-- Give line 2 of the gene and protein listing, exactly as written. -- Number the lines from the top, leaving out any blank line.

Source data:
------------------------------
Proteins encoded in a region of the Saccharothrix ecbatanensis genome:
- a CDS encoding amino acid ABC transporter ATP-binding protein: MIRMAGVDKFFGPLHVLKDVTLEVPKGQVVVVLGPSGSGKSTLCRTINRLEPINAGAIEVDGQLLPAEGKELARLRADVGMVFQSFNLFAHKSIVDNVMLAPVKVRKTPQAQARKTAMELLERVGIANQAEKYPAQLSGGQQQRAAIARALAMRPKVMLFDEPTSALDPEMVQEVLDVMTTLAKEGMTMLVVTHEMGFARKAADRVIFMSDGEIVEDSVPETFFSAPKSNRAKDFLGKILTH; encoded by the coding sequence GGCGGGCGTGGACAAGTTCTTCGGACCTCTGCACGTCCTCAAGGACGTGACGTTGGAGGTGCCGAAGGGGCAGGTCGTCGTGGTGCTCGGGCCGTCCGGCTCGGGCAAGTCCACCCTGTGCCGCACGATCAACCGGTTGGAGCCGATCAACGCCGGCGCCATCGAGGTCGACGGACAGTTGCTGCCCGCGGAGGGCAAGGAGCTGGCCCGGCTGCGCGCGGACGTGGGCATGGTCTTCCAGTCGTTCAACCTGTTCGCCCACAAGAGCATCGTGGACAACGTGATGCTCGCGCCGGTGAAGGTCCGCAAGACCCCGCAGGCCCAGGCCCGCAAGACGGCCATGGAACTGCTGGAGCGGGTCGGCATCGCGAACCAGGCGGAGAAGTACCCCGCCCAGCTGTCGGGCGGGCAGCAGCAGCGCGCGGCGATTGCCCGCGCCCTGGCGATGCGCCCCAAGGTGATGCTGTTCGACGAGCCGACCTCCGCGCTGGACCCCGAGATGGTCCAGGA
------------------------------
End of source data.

- a CDS encoding amino acid ABC transporter ATP-binding protein: MIRMAGVDKFFGPLHVLKDVTLEVPKGQVVVVLGPSGSGKSTLCRTINRLEPINAGAIEVDGQLLPAEGKELARLRADVGMVFQSFNLFAHKSIVDNVMLAPVKVRKTPQAQARKTAMELLERVGIANQAEKYPAQLSGGQQQRAAIARALAMRPKVMLFDEPTSALDPEMVQEVLDVMTTLAKEGMTMLVVTHEMGFARKAADRVIFMSDGEIVEDSVPETFFSAPKSNRAKDFLGKILTH; encoded by the coding sequence GGCGGGCGTGGACAAGTTCTTCGGACCTCTGCACGTCCTCAAGGACGTGACGTTGGAGGTGCCGAAGGGGCAGGTCGTCGTGGTGCTCGGGCCGTCCGGCTCGGGCAAGTCCACCCTGTGCCGCACGATCAACCGGTTGGAGCCGATCAACGCCGGCGCCATCGAGGTCGACGGACAGTTGCTGCCCGCGGAGGGCAAGGAGCTGGCCCGGCTGCGCGCGGACGTGGGCATGGTCTTCCAGTCGTTCAACCTGTTCGCCCACAAGAGCATCGTGGACAACGTGATGCTCGCGCCGGTGAAGGTCCGCAAGACCCCGCAGGCCCAGGCCCGCAAGACGGCCATGGAACTGCTGGAGCGGGTCGGCATCGCGAACCAGGCGGAGAAGTACCCCGCCCAGCTGTCGGGCGGGCAGCAGCAGCGCGCGGCGATTGCCCGCGCCCTGGCGATGCGCCCCAAGGTGATGCTGTTCGACGAGCCGACCTCCGCGCTGGACCCCGAGATGGTCCAGGA